There is a lot of news breaking from the slow-motion train wreck in Chapel Hill. Tonight the News and Observer ran this article explaining how the BOG has now all of a sudden decided that maybe UNC-CH wasn’t exactly going the extra mile to get to the bottom of their raging academic scandal. Some good quotes:
UNC system President Tom Ross, responding to complaints about a lack of oversight for UNC-Chapel Hill, called Thursday for a four-member panel of the Board of Governors to review the university’s investigation of its African and Afro-American Studies Department.
Ross said that if the panel or the rest of the board isn’t satisfied with the university’s work, or is unsatisfied with the outcome of the probe of the State Bureau of Investigation, they can launch a full review.
The Board of Governors placed the academic fraud case on its governance committee’s agenda this week after rival N.C. State fans and officials raised the issue of disparate treatment. They pointed out that 23 years ago, the board launched an investigation into improprieties within the Wolfpack basketball program and the subsequent findings helped lead to the exits of coach Jim Valvano and Chancellor Bruce Poulton.
Another surprise came at the meeting, when Ross confirmed that Deborah Crowder, the administrative assistant at the center of the case, has been in a long-standing relationship with a former UNC basketball player, Warren Martin. Crowder, who retired in 2009, has declined to talk to university officials about the suspect classes.
Chancellor Holden Thorp, who gave a long report about the investigation, said that class helped prompt the university to notify the NCAA on Sept. 1 because it was full of football players. But he said the speed with which the class was created and filled didn’t become apparent until much later.
Board member David Powers said of that class: “It seems to me very obvious that it was set up to help the athletes.”
In the past month, a university investigation launched amid the football probe into improper benefits and academic misconduct revealed embarrassing irregularities and suspect classes in an academic department, with football players making up more than a third of enrollments in those classes. It’s an example of how school administrators are still sifting through what happened at a time when they had hoped it would all be behind them.
The school investigation found fraud and poor oversight in 54 classes in the Department of African and Afro-American Studies (AFAM) between summer 2007 and summer 2011. That included unauthorized grade changes, reports of possibly forged faculty signatures on grade rolls, lack of appropriate supervision and infrequent classes.
”These are outrageous circumstances that we have discovered,” Thorp told the board. ”We are upset and disappointed. This is not what we expect from our university.”
The board of governors has appointed a four-member panel to review the school’s investigation.
Speaking of “the flagship,” the Rocky Mount Telegram threw some pretty good zingers at Thorp in this piece that was posted Wednesday. Some of the better lines:
As interim football coach last fall at the University of North Carolina-Chapel Hill, Everett Withers sparked a spirited pre-game exchange with rival N.C. State by referring to UNC as North Carolina’s “flagship university.”
Today, as UNC continues to deal with still more embarrassing revelations about summer school classes and football players, we might all be grateful if Chancellor Holden Thorp pushed the school a little harder to live up to Withers’ description.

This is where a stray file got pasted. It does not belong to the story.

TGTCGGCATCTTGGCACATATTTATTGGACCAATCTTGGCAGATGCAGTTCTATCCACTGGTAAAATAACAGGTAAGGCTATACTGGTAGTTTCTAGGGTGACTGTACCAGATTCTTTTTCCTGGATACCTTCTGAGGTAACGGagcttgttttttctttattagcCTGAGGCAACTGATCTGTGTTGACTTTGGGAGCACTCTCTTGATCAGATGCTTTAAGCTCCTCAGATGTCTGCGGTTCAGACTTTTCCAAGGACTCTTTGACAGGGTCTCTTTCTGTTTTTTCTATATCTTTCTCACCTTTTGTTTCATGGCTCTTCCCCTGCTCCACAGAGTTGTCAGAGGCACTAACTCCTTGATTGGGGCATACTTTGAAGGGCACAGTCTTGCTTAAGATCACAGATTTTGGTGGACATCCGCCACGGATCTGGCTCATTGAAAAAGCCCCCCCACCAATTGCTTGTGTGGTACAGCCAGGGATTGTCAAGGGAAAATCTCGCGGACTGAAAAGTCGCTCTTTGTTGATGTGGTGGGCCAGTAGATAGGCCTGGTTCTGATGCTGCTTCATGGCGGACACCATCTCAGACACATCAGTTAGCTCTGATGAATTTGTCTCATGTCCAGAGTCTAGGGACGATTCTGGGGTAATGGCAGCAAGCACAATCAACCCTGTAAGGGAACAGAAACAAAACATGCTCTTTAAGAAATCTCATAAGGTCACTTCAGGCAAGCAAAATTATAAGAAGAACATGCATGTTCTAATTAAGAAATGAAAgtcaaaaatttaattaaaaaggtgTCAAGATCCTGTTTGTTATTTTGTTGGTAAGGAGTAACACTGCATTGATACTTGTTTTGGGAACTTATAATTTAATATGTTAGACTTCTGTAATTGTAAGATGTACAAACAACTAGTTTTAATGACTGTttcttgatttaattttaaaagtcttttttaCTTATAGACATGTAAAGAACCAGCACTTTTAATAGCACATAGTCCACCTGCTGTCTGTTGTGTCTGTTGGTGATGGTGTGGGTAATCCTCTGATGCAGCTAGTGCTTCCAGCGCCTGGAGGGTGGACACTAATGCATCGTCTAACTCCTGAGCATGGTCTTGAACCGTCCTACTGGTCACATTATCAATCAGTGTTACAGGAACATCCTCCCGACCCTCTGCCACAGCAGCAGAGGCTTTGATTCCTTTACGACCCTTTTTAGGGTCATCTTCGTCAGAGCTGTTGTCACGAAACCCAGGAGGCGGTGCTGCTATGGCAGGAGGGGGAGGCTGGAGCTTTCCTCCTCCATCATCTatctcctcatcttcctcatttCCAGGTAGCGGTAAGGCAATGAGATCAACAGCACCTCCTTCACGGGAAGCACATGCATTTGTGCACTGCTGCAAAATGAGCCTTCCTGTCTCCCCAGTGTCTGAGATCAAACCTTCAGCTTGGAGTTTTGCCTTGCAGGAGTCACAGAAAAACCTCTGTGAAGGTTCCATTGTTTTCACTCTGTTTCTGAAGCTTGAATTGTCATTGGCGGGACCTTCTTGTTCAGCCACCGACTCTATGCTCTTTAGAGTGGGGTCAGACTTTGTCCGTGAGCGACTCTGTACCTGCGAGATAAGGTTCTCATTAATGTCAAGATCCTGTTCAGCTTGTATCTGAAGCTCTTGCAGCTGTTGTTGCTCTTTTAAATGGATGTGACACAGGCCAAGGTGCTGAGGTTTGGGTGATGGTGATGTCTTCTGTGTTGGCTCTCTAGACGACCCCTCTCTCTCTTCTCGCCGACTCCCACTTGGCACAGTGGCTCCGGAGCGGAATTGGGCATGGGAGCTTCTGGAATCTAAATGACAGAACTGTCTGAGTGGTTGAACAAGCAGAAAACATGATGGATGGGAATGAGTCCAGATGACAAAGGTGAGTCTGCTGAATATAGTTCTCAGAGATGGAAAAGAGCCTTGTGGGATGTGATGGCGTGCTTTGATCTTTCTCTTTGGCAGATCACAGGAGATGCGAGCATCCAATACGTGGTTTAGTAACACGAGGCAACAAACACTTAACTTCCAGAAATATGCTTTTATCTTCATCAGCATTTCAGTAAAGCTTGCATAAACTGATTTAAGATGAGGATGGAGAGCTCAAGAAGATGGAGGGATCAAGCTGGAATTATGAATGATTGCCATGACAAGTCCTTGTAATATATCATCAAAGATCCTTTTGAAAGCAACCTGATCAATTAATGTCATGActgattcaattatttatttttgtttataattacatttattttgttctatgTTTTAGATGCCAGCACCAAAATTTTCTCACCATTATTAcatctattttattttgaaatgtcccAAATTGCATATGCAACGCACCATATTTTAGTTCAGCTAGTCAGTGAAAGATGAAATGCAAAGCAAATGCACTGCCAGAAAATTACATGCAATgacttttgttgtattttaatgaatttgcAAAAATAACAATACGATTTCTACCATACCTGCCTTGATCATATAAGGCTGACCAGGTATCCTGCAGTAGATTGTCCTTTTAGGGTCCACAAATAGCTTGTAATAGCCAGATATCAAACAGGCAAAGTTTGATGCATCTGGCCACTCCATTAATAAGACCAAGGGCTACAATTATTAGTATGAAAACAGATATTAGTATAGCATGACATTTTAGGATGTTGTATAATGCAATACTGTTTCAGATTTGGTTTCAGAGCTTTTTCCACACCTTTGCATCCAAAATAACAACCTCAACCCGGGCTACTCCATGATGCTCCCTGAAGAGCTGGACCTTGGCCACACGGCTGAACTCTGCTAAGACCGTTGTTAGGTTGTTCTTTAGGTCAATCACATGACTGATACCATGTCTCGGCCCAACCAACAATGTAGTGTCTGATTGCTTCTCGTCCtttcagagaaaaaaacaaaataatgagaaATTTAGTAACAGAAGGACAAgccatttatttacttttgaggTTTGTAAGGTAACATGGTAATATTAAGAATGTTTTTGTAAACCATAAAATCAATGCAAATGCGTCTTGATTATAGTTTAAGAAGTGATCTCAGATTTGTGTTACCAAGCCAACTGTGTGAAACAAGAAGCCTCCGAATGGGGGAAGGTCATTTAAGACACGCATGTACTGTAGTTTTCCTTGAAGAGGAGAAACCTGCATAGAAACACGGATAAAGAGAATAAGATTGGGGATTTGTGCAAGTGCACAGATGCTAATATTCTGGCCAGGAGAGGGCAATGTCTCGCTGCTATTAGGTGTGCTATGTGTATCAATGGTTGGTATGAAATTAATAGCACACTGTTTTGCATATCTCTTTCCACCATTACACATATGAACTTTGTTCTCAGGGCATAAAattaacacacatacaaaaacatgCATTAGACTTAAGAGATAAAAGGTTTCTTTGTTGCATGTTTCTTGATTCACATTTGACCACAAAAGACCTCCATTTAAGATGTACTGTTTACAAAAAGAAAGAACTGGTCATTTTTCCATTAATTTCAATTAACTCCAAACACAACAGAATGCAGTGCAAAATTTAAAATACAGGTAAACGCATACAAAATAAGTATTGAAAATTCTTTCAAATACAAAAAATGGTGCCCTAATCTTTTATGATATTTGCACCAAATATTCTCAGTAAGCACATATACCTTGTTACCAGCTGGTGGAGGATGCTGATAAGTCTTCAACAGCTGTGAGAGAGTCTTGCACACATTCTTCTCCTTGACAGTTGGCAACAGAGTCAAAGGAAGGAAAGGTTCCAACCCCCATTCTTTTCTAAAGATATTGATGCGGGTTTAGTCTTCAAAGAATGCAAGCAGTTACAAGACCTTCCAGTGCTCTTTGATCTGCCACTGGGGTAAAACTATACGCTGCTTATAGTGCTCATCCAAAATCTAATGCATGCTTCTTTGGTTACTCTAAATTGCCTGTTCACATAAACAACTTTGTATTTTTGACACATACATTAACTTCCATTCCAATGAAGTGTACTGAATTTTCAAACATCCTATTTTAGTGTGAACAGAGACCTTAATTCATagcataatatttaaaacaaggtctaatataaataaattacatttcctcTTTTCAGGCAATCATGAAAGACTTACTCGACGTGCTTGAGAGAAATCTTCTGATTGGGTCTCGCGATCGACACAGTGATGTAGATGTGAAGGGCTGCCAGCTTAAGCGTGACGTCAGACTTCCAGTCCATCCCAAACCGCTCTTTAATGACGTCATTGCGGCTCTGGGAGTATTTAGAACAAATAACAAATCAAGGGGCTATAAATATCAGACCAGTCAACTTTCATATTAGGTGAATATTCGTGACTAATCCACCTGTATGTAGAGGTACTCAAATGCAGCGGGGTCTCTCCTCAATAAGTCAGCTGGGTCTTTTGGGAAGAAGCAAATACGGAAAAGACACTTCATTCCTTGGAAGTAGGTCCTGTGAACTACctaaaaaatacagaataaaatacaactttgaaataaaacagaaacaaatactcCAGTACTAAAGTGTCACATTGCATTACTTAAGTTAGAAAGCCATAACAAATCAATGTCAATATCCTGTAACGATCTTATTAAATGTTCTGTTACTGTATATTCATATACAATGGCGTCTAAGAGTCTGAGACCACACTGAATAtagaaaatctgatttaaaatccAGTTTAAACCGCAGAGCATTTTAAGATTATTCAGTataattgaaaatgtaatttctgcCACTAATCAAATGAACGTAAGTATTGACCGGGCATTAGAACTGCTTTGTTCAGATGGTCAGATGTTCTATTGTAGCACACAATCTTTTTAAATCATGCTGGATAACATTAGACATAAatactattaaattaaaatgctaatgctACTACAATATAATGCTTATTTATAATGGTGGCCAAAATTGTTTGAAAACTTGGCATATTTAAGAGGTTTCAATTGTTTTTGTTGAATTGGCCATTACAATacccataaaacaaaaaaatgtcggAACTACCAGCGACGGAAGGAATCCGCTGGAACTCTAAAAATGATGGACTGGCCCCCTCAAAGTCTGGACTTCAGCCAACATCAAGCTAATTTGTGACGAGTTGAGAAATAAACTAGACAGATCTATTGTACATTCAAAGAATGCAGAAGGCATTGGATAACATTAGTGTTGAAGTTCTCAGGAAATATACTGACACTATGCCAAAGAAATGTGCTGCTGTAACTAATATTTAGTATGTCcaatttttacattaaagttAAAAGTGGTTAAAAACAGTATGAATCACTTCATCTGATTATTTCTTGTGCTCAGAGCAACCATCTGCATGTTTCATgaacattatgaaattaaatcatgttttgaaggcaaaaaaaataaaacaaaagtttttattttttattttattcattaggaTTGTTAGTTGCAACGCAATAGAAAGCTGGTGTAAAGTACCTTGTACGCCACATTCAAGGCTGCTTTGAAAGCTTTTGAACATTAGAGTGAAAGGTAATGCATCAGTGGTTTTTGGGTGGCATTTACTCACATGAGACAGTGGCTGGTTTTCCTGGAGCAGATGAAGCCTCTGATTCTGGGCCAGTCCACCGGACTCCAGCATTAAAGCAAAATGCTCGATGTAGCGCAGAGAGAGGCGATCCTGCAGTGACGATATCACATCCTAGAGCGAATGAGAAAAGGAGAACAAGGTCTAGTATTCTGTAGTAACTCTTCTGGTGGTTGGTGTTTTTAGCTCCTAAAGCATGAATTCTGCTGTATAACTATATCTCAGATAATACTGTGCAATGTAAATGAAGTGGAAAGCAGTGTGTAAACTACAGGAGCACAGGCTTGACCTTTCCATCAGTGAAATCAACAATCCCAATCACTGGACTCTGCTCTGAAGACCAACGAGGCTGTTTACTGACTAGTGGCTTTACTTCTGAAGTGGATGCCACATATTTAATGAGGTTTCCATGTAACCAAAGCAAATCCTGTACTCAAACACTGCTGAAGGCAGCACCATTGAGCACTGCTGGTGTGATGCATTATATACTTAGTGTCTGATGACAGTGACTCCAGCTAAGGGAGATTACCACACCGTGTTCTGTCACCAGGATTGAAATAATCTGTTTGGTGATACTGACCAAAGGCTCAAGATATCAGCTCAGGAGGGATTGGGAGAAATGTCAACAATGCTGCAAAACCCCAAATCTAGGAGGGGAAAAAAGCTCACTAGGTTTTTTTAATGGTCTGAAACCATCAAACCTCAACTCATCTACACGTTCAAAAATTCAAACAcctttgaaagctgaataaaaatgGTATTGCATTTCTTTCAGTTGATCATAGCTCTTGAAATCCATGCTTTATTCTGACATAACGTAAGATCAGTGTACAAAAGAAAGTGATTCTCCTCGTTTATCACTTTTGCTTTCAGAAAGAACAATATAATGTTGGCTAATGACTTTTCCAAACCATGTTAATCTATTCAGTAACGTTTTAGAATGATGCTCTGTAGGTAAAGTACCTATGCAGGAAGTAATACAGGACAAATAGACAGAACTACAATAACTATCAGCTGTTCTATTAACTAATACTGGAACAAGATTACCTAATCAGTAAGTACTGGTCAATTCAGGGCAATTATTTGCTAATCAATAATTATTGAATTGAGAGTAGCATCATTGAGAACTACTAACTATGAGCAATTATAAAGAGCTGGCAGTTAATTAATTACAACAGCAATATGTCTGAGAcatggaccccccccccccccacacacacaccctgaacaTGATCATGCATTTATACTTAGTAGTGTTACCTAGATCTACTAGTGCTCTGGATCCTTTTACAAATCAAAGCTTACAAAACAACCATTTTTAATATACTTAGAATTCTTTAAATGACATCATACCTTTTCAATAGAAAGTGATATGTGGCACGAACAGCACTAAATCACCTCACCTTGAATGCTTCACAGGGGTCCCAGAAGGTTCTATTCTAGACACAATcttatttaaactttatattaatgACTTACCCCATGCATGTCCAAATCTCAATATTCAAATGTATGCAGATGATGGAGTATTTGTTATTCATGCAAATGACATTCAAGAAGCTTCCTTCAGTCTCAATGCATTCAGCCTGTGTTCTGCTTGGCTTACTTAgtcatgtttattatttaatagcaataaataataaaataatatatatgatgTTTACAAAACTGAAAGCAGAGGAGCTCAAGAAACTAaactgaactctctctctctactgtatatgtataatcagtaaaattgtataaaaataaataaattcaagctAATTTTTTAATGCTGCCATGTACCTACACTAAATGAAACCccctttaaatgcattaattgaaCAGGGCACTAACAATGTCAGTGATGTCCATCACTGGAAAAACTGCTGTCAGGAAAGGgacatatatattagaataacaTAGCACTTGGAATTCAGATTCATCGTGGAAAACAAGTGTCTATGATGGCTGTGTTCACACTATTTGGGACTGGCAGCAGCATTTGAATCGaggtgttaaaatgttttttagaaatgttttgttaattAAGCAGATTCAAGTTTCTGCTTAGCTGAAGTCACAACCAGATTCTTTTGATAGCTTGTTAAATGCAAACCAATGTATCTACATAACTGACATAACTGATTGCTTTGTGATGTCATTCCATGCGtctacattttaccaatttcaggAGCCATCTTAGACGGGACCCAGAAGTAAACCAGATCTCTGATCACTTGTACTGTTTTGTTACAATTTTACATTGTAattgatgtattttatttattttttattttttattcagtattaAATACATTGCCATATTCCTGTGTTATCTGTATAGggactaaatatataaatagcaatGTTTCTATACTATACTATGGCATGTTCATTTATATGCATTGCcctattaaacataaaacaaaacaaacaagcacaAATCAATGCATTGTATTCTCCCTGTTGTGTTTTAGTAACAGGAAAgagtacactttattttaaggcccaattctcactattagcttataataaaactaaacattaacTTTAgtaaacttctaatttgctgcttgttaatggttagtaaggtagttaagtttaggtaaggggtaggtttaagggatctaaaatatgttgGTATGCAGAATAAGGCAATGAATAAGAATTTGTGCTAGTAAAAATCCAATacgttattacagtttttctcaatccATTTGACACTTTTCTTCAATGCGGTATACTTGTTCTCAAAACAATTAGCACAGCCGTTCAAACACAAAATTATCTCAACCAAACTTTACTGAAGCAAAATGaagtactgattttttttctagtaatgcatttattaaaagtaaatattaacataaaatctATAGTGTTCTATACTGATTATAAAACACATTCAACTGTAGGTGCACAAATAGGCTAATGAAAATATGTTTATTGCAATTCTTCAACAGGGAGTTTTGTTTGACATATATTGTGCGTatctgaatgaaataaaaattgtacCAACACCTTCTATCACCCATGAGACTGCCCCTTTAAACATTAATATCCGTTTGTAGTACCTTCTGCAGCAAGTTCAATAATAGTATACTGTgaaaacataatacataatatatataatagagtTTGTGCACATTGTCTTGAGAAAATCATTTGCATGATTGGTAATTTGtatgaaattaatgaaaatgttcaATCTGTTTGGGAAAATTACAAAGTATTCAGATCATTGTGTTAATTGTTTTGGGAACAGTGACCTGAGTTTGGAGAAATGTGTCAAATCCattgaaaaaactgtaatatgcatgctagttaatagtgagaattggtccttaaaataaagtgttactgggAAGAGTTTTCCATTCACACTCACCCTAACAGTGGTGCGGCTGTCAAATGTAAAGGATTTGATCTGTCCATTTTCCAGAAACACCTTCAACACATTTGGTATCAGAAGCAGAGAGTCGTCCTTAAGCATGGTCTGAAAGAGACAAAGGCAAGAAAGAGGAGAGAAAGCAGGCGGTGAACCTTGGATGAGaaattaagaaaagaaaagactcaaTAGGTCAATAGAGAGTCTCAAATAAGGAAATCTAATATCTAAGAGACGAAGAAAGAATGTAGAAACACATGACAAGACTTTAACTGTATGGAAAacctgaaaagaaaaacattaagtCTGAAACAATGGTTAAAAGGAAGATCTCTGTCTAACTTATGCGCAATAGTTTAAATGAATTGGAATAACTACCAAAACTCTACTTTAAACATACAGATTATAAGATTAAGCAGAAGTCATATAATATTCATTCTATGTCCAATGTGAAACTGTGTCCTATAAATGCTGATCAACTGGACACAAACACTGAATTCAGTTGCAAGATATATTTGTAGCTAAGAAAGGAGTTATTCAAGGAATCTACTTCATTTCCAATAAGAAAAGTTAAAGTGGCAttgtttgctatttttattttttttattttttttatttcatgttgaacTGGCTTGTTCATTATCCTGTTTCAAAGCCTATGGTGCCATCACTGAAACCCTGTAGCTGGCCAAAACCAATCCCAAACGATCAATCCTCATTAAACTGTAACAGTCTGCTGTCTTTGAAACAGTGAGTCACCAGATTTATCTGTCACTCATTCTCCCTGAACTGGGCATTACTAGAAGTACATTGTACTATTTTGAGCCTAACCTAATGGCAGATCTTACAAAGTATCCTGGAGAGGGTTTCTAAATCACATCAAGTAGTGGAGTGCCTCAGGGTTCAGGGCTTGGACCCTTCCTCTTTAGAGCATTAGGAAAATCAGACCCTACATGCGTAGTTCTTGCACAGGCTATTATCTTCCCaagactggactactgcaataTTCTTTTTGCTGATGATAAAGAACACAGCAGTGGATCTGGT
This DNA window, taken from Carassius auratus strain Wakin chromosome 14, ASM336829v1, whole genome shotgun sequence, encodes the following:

Thorp has wrestled with this deep-rooted problem for two years now. If he is unable or unwilling to uncover and fix the kinds of allegations that continue to appear on the front pages of state newspapers, it is time for him to step aside and make way for someone who will.
Also, I meant to link this excellent entry from the Duke Basketball Report in my last entry. It gives an interesting perspective that is well worth reading.
That wraps it up for tonight. Stay tuned. For those wondering, here are the individuals on the four-member BOG oversight panel:
|Hari H. Nath Board of Governors, Term 2011 – 2015
Occupation: Retired businessman
Major Educational/Elective Offices: Chairman, Board of Advisors, The Carying Place-N.C. Profit Organization; member Planning Zoning Board, Town of Cary; member, Board of Advisors North Carolina Indian American Political Action Committee; former member Cary Central Rotary Club; former regional president Ekal Vidyalaya Foundation USA Inc.; former member Town of Cary Board of Adjustments; and former member Town of Cary Economic Development Commission.
|Ann B. Goodnight Board of Governors, Term 2011 – 2015
Occupation: Community volunteer and businesswoman
Major Education/Elective Offices: former trustee of North Carolina State University; co-founder/board member of Cary Academy; board member of N.C. Public School Forum, N.C. New Schools Project and The Greater Raleigh Chamber of Commerce; Chair of YMCA We Build People Campaign; trustee of N.C. Museum of Art; Advisory Member of William & Ida Friday Institute, North Carolina State University; trustee of Wake Education Partnership; former Chair of John Rex Endowment.
|W. Louis Bissette, Jr. Board of Governors, Term 2011 – 2015
Major Educational/Elective Offices: former Mayor of Asheville; former President Asheville Area Chamber of Commerce; former Chairman WNC Development Association; former Secretary Mission-St. Josephs Health System; former Vice Chairman Blue Ridge Parkway Foundation; former Chairman Western Carolina Industries; former President N.C. Arboretum Society; former Vice Chairman Buncombe County Economic Development Commission; former Chairman Asheville Merchant’s Corp; former Chairman Forest Commercial Bank.
|Walter C. Davenport Board of Governors, Term 2009 – 2013
Occupation: Certified Public Accountant